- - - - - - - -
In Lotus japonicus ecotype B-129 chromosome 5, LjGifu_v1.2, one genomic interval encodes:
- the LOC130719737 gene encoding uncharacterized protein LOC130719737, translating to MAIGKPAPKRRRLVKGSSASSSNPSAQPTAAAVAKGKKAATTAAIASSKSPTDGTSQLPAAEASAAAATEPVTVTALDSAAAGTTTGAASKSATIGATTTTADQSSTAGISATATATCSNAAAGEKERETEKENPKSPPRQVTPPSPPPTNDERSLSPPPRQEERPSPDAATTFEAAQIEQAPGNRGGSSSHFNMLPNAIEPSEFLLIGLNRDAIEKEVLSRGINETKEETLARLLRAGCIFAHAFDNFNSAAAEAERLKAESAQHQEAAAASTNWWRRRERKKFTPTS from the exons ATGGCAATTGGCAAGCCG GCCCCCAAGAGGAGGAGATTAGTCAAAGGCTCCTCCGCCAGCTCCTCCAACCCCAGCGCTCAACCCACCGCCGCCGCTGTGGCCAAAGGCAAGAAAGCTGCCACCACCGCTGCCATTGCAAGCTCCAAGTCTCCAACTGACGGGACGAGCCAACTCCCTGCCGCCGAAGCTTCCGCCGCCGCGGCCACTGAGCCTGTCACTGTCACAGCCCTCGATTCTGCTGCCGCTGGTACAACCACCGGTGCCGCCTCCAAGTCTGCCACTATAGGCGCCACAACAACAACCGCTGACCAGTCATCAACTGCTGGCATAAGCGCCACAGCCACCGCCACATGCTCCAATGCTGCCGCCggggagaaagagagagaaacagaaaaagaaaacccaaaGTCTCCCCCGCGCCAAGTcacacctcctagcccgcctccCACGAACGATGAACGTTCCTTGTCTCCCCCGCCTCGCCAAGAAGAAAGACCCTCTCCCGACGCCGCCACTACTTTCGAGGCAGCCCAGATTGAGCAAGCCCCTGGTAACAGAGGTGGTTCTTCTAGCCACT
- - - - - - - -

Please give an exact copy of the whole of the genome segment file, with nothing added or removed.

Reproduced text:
In Lotus japonicus ecotype B-129 chromosome 5, LjGifu_v1.2, one genomic interval encodes:
- the LOC130719737 gene encoding uncharacterized protein LOC130719737, translating to MAIGKPAPKRRRLVKGSSASSSNPSAQPTAAAVAKGKKAATTAAIASSKSPTDGTSQLPAAEASAAAATEPVTVTALDSAAAGTTTGAASKSATIGATTTTADQSSTAGISATATATCSNAAAGEKERETEKENPKSPPRQVTPPSPPPTNDERSLSPPPRQEERPSPDAATTFEAAQIEQAPGNRGGSSSHFNMLPNAIEPSEFLLIGLNRDAIEKEVLSRGINETKEETLARLLRAGCIFAHAFDNFNSAAAEAERLKAESAQHQEAAAASTNWWRRRERKKFTPTS from the exons ATGGCAATTGGCAAGCCG GCCCCCAAGAGGAGGAGATTAGTCAAAGGCTCCTCCGCCAGCTCCTCCAACCCCAGCGCTCAACCCACCGCCGCCGCTGTGGCCAAAGGCAAGAAAGCTGCCACCACCGCTGCCATTGCAAGCTCCAAGTCTCCAACTGACGGGACGAGCCAACTCCCTGCCGCCGAAGCTTCCGCCGCCGCGGCCACTGAGCCTGTCACTGTCACAGCCCTCGATTCTGCTGCCGCTGGTACAACCACCGGTGCCGCCTCCAAGTCTGCCACTATAGGCGCCACAACAACAACCGCTGACCAGTCATCAACTGCTGGCATAAGCGCCACAGCCACCGCCACATGCTCCAATGCTGCCGCCggggagaaagagagagaaacagaaaaagaaaacccaaaGTCTCCCCCGCGCCAAGTcacacctcctagcccgcctccCACGAACGATGAACGTTCCTTGTCTCCCCCGCCTCGCCAAGAAGAAAGACCCTCTCCCGACGCCGCCACTACTTTCGAGGCAGCCCAGATTGAGCAAGCCCCTGGTAACAGAGGTGGTTCTTCTAGCCACT